CounterPoses




 
Curated by DisplayCult
Galerie Oboro, Montreal
May 7–9, 1998

http://www.oboro.net/en/season/1997-1998-season-en
http://www.oboro.net/fr/season/saison-1997-1998-fr


Artists: Stéphanie Beaudoin, tarin chaplin, Colette, Kim Dawn and Christof Migone, Shawna Dempsey and Lorri Millan, Rachel Echenberg, Natalie Grimard, Louise Liliefeldt, Chris Martin, David McFarlane, The Other Theatre, Kathryn Walter.
  CounterPoses involved conceptualizing a performative genre which worked at the intersection of exhibition and event. We invited artists to re-imagine “tableaux vivants” and incorporate living persons in elaborate, site-specific contexts. Twelve “peopled” installations were staged simultaneously throughout Galerie Oboro and its building.

Our curatorial aim was to foreground aspects of presence and interconnection in aesthetic experience. Performances occupied two theatres, artist-in-residence quarters, a freight elevator, stairwell, storefront and utility closet, as well as the gallery itself. The exhibition involved extensive research into the history and practice of tableau vivants, whose origins are diverse and rhizomatic. They include the living crêches initiated by St. Francis of Assisi in the twelfth century to tell the tale of Christ’s birth to illiterate Christians; Renaissance ceremonial pageants and royal entries that incorporated living architectural elements; and eighteenth-century aristocratic entertainments such as Lady Emma Hamilton’s “attitudes,” which featured living enactments of classical sculpture.

Tableaux vivants, or “living pictures,” became immensely popular in North America during the nineteenth century as a domestic pastime, a means for moral instruction, and even, at times, a form of erotic entertainment. Other, less-benign forms of human exhibition – carnival sideshows, punishment spectacles, and colonial showcases – reduced handicapped, dispossessed or merely foreign individuals to “curiosities.“

With such potentially controversial topics as sexuality, death and domestic abuse addressed by the artists' projects in CounterPoses, the body is shown to be much more than a raw material; it is the site where complex cultural discourses of identity, gender and affiliation are negotiated and reconceived.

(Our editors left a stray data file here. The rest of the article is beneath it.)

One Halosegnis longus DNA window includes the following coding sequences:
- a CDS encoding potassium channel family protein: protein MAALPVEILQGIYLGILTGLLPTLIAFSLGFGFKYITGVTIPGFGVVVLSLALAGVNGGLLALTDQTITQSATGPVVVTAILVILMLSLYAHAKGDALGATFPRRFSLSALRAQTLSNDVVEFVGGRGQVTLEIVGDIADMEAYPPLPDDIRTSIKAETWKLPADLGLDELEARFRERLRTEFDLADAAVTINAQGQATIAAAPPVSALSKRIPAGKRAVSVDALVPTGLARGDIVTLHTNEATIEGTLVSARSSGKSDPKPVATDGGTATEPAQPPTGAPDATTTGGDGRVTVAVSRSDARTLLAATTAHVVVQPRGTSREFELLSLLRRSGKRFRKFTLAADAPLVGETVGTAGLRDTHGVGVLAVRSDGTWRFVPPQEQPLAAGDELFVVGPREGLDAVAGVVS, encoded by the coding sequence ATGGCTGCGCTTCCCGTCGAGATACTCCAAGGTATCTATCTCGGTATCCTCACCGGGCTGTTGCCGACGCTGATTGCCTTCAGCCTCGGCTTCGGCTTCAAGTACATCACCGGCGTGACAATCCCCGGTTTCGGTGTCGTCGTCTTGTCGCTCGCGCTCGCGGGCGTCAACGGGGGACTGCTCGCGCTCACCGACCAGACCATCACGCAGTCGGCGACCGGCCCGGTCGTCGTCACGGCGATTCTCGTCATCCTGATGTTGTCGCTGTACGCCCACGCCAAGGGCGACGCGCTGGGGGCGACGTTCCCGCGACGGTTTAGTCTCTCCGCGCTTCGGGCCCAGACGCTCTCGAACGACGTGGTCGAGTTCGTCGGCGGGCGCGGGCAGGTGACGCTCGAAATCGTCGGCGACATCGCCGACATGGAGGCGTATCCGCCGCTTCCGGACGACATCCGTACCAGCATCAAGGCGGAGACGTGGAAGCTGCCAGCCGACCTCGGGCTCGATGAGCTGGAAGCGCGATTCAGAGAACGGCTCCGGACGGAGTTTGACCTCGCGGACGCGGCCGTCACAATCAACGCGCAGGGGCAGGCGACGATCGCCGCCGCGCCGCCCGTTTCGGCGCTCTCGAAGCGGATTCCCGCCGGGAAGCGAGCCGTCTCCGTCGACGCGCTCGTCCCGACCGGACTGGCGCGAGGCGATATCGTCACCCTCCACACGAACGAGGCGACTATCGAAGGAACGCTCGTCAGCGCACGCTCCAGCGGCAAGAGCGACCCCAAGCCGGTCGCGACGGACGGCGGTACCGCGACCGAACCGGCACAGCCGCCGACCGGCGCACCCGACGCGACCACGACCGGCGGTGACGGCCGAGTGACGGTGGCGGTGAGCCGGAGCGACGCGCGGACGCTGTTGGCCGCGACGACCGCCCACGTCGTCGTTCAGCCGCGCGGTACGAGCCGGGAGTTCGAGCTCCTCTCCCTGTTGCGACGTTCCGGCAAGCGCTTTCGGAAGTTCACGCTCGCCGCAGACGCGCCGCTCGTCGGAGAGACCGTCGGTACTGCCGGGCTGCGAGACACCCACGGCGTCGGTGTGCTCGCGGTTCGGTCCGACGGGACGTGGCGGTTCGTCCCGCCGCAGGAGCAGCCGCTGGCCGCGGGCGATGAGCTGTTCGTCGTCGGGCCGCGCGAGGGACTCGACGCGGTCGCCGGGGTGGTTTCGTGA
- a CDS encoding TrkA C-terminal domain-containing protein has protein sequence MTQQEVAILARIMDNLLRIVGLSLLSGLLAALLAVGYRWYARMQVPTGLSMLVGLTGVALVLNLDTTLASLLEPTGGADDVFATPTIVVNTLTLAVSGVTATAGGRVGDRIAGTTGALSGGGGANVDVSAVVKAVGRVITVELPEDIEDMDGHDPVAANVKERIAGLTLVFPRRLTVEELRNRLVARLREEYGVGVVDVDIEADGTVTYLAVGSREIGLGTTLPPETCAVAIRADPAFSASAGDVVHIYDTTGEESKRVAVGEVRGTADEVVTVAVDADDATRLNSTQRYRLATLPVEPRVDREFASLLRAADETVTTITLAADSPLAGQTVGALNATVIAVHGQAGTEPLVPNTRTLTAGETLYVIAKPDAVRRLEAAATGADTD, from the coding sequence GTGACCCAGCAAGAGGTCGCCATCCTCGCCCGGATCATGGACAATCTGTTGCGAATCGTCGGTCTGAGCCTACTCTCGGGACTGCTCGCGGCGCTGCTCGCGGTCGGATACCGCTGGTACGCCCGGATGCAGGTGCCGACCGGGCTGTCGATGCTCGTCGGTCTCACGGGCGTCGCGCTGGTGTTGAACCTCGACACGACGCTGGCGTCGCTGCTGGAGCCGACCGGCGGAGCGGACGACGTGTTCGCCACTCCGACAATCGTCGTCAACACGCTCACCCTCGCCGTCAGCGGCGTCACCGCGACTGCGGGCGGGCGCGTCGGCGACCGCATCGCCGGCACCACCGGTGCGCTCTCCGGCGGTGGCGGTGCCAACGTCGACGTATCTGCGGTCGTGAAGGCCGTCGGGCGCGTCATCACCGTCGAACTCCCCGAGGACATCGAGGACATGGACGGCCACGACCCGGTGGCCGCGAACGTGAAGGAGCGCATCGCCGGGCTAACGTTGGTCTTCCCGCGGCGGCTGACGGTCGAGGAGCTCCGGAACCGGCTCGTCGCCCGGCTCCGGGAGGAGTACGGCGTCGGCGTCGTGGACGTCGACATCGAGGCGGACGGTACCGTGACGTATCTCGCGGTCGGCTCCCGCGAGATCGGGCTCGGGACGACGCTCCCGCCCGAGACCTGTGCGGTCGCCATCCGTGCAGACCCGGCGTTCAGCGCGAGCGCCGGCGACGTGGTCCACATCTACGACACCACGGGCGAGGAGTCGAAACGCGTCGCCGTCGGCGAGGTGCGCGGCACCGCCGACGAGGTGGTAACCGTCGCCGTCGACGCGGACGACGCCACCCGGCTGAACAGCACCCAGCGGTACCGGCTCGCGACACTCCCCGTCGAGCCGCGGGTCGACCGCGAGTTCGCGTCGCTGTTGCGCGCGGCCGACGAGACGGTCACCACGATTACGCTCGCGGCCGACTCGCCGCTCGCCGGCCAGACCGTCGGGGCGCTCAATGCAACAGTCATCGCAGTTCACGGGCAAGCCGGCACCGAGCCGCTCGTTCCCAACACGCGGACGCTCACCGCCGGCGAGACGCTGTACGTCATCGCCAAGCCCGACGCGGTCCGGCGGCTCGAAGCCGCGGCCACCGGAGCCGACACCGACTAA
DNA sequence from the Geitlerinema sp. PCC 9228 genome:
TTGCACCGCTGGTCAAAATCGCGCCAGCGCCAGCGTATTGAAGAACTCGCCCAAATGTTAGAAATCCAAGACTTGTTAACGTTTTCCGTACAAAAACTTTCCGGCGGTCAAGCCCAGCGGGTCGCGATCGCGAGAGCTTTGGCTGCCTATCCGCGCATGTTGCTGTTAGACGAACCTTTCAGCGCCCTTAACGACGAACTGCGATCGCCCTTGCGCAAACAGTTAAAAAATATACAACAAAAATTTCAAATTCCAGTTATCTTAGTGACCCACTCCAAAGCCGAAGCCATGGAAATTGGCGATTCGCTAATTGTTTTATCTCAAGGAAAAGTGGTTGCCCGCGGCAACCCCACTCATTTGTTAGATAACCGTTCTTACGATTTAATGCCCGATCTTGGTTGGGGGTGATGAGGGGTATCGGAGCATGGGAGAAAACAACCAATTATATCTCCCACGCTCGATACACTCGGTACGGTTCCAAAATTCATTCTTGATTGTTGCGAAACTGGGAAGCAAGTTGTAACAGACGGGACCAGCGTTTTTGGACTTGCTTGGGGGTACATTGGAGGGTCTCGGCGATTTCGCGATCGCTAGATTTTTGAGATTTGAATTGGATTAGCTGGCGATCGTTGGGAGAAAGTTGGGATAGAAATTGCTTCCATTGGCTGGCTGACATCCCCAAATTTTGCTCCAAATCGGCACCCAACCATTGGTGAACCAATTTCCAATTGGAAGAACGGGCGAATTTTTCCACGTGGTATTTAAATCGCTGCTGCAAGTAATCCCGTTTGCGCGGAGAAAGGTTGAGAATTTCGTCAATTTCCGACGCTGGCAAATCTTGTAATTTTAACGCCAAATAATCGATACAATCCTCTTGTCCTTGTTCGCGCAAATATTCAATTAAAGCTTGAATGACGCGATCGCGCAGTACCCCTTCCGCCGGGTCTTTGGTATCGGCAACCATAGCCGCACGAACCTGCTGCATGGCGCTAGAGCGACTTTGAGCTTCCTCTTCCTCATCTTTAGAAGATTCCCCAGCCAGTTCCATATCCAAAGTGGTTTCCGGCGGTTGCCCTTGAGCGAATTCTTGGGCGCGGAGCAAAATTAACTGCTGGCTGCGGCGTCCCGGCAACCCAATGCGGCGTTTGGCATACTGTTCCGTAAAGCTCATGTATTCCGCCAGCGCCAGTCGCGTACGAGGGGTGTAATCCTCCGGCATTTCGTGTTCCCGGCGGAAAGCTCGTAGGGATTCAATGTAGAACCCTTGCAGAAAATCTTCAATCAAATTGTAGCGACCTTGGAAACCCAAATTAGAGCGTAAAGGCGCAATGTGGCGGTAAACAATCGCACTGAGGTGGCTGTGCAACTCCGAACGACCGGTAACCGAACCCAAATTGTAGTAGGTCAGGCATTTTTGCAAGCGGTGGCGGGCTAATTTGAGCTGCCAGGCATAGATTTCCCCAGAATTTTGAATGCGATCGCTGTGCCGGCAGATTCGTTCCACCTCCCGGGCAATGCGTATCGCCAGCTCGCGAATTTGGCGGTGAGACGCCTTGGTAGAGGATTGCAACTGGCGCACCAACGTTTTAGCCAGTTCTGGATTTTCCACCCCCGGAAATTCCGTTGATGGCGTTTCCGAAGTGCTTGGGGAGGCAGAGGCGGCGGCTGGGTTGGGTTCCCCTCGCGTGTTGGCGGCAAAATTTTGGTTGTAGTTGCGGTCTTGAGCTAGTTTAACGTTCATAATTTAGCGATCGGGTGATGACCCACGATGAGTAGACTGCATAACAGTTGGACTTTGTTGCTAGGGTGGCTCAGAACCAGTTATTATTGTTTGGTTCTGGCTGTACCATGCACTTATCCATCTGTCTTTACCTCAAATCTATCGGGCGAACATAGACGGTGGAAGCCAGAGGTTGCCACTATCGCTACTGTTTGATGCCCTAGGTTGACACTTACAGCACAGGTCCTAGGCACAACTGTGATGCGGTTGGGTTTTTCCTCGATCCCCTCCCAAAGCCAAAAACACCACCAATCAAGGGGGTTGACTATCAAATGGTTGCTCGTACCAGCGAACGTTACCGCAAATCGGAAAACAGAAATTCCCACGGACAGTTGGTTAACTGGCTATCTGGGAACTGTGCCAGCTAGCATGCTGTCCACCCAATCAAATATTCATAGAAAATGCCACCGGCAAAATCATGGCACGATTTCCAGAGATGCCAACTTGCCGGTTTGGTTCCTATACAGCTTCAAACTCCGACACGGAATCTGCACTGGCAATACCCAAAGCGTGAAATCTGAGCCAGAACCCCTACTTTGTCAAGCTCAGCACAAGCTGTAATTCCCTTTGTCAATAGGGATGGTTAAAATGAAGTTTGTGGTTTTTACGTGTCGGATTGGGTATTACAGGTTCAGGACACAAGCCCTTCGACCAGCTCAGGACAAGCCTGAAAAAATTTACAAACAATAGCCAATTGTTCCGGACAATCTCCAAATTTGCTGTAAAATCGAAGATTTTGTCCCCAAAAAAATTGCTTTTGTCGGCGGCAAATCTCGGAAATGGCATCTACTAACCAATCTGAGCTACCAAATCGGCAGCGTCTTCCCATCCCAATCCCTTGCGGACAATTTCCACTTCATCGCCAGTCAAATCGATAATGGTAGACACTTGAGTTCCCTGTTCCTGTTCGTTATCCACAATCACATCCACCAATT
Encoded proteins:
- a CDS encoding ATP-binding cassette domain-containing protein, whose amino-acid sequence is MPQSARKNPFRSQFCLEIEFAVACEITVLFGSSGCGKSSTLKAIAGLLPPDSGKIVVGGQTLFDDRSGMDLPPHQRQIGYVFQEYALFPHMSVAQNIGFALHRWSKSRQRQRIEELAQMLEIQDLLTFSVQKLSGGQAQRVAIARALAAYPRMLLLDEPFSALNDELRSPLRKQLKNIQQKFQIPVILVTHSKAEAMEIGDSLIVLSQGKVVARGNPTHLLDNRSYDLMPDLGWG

For a fuller text, see Jim Drobnick and Jennifer Fisher, CounterPoses, Montreal: Oboro and DisplayCult, 2002, 80 pp. (in English and French).
 
Stéphanie Beaudoin, Le baiser capital; choix capital, 1998.
Performance.
 
Stéphanie Beaudoin stages rituals of veneration that include obituaries, coffins, velvet covered walls, flowers, mourners, and Victorian-style relics. Le Baiser Capital, parodying a nineteenth-century photographic studio, invoked the death-like stillness of Sleeping Beauty and asked visitors to provide the mythic "kiss of life."
  Stéphanie Beaudoin, Le baiser capital; choix capital, 1998.
Performance still.
tarin chaplin, Women’s Rites: Sifting, 1998.
Performed with Louise Cloutier.
   
Women’s Rites: Sifting, abstracted a vignette from the daily routine of domestic life. It celebrates one traditional women's task -- baking -- by shifting this otherwise banal activity into one endowed with a metaphysical dimension. Accompanying chaplin was Louise Cloutier, a vocalist, composer, and pioneer in extended vocal techniques.
  tarin chaplin, Women’s Rites: Sifting, 1998.
Performance still, performed with Louise Cloutier.
Colette, Hold On ... I’m On My Way, 1998.
Performance.
   
Colette’s performances place the female body at the nexus of historical and cultural myths. In a largely Catholic neighbourhood, she held a “storefront audience” from a majestic throne. By inviting people to come forward and be blessed, she claimed the eminence of theocracy – a domain traditionally denied women by the church.
  Colette, Hold On ... I’m On My Way, 1998.
Performance still.
Kim Dawn and Christof Migone, Separate, 1998.
Performance still.
   
Kim Dawn & Christof Migone engaged in overtly physiological activities of sucking, eating and spitting. Amidst fermenting and putrefying candy, fruit and honey, their alien, abject picnic blurred the boundaries between food and excrement, disgust and pleasure.
  Kim Dawn and Christof Migone, Separate, 1998.